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Tuesday, January 18, 2022

When the fringe enters family

🔴 Someday, maybe, we can convince our families we aren’t ill-mannered ingrates who argue for the sake of it, but people who love them, and so expect them to contribute to creating a less violent country

Written by Yashee |
Updated: January 2, 2022 4:04:05 pm
Over the past 10 years or so, the ‘fringe’ has swirled in from the sides, cascaded from the top, and completely enveloped my Hindu upper-caste, middle-class, educated family.

I have a problem. The ‘fringe’ is claiming my family. Rapidly.

Over the past 10 years or so, the ‘fringe’ has swirled in from the sides, cascaded from the top, and completely enveloped my Hindu upper-caste, middle-class, educated family. And I — a secular, liberal, feminist woman — find myself increasingly marooned, marginalised, and maligned.

My problem is this — because the ‘fringe’ now resides within my family, I see how potent it is, how insidiously it works. If it can fray familial ties, I am scared of what it can do on a wider scale.

My family has been radicalised — no, there is no polite substitute for the term — one social media post at a time, to the point where interactions with them leave me enraged, heartbroken, and very, very lonely.

I have tried arguing. Countering disinformation with facts, reasoning, cajoling, haranguing, emotional appeals, I have tried them all. But the ‘fringe’, pre-empting me, has taught them that I am invalid. My political opinions can’t be rational, I have been ‘brainwashed’. I, a woman, single at 30, with friends of all genders, am to be patronised at best, vilified at worst, to be viewed with suspicion always. That is how potent it is.

Of course, my family and their immediate ecosystem did not discover the religious divide in 2014. As a child, I remember conversations about how “only upper-caste Hindus have no champions” among politicians; how “Hindus with small families pay taxes but those people with so many kids get subsidies”. But I also remember a general feeling that bigotry is shameful, and instead of being overly preoccupied with religion, one should study well, get good jobs, and get on with life.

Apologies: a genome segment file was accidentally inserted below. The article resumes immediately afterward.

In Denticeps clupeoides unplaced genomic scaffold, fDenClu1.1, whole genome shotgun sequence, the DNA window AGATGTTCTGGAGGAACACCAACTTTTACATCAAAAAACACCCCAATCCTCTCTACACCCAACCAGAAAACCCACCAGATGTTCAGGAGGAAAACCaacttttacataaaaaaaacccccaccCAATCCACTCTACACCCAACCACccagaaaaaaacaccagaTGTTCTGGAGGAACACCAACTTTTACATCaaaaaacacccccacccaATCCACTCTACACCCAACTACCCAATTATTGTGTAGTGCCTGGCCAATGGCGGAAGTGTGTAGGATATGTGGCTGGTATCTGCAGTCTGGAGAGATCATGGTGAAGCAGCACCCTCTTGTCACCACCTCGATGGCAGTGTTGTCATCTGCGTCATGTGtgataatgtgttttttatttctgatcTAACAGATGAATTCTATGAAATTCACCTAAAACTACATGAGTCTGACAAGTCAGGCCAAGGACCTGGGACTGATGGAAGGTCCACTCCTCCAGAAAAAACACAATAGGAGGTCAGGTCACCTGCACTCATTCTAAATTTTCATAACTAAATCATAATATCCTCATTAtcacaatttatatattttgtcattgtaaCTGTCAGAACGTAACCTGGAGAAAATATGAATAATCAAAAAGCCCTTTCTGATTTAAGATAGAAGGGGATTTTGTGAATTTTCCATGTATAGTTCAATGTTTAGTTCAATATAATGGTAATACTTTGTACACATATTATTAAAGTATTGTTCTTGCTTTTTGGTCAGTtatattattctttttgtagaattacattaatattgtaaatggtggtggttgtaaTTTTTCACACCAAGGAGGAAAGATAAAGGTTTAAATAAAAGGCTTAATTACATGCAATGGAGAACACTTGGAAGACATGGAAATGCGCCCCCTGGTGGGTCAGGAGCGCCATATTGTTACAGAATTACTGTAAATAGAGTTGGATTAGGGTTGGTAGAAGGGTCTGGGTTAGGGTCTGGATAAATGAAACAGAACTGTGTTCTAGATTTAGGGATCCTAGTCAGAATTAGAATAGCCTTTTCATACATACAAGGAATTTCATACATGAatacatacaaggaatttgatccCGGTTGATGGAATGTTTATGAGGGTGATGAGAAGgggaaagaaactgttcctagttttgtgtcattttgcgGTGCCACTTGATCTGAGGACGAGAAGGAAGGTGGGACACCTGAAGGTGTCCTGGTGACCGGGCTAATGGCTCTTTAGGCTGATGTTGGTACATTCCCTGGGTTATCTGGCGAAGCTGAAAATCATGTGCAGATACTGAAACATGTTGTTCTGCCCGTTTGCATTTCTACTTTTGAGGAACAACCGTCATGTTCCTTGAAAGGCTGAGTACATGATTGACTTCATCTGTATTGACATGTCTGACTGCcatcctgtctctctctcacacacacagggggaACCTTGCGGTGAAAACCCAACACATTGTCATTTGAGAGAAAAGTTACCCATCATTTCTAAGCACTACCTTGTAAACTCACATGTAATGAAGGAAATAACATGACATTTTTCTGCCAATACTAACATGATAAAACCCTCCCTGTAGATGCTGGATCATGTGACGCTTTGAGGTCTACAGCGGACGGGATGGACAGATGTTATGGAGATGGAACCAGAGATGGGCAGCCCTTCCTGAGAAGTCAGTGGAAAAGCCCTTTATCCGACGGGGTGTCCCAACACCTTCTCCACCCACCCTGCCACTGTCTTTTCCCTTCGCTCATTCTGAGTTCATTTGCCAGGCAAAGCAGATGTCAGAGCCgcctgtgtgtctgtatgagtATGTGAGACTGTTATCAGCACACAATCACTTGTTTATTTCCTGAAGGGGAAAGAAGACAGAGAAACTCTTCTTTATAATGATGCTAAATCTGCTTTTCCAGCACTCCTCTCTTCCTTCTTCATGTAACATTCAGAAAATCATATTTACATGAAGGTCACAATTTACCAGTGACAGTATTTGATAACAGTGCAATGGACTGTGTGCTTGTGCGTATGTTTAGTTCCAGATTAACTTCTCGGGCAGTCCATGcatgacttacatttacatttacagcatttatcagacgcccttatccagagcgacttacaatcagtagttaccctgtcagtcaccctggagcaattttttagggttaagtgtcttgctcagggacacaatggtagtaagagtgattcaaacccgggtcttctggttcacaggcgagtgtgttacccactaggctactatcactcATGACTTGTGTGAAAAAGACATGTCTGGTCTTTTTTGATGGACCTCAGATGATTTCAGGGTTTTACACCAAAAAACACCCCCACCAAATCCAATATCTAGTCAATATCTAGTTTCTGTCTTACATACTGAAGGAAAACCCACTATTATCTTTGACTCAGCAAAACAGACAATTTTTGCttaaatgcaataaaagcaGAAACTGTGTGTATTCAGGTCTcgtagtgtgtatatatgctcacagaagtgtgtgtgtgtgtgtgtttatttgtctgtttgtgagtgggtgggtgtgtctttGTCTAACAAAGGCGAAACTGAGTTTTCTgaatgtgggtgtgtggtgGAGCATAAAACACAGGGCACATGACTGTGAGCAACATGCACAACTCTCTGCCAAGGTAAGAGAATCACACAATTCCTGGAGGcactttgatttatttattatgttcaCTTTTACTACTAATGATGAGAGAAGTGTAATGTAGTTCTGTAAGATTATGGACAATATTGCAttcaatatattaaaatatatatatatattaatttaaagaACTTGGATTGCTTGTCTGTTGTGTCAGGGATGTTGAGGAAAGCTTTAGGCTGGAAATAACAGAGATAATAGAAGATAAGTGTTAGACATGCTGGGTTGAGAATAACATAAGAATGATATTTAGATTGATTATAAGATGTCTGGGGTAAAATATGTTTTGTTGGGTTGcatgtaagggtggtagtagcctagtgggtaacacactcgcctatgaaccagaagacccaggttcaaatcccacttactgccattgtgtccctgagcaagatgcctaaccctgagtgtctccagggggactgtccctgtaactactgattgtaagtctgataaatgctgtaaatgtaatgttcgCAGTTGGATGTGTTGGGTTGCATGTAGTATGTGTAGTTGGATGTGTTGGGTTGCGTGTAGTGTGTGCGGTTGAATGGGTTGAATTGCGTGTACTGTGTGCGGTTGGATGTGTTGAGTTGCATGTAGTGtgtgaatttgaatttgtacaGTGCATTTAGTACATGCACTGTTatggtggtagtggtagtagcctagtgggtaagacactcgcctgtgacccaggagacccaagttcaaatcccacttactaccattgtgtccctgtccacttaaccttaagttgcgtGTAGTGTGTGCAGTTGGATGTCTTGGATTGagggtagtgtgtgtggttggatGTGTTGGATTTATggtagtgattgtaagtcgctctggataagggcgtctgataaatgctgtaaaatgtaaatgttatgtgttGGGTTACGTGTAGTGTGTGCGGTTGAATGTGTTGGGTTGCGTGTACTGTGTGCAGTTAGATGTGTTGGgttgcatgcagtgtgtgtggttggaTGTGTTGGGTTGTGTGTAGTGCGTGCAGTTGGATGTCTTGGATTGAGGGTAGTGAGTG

Now, they swallow the most outlandish WhatsApp forwards, hotly defend puerile claims, and consider full-throated bigotry a long-due identity assertion. For years, these people have been fed a diet of social media posts that spoke to them like only they ‘understood’ them.

I have seen the WhatsApp window transform the Overton window. From “You have long followed western science, now consider indigenous wisdom” to “Do you know the real history of Sanatan Dharma” to “This is how Hindus were treated by XYZ” to “If you don’t speak up now, your children will be forced to convert”, to “Your time has finally come in the land of your forefathers”. Even open calls to bloodshed are defended as having come from those who “got carried away”, and didn’t “really mean what they said”!

These WhatsApp messages generally have some kernel of truth, making them sound plausible. From there, they take wild leaps of logic and wilder liberties with truth, to seduce a well-groomed, but, of course, also willing, mass.

The mega identity these messages have forged is powerful enough to sunder personal bonds. Like me, many of my friends now stay away from families, visiting home less frequently, small arguments flaring up quickly because of resentment left over from political conflicts. Unable to engage or explain, we are cutting ourselves off, well knowing that this is a failure, that we are ceding ground to the propagandists.

While this applies to both Hindu men and women, for women, this, like most other things, is worse.

Well-meaning male friends advise me to engage more. What I am not always able to explain to them is the heartbreak I feel when a once dearly loved uncle doesn’t meet my eyes while refusing to condemn Kathua or Hathras without whataboutery. When I point out a misogynist comment from a cousin on Shaheen Bagh, and he is sheepish for just one second, before aggressively defending it. When my existence is used as a reprimand to my mother, who gave her daughter far too much freedom. When another cousin combs my social media profiles to check if some man has “turned my head”, while sending me ‘love jihad’ posts.

No matter how much a blood relation disgusts you, it is hard to stop loving them.

Which is why I, and others like me, cannot afford to give up. We just have to try harder, and someday, maybe, we can convince our families we aren’t ill-mannered ingrates who argue for the sake of it, but people who love them, and so expect them to contribute to creating a less violent country safer for all of us. After all, only love can fight hate.

National Editor Shalini Langer curates the ‘She Said’ column

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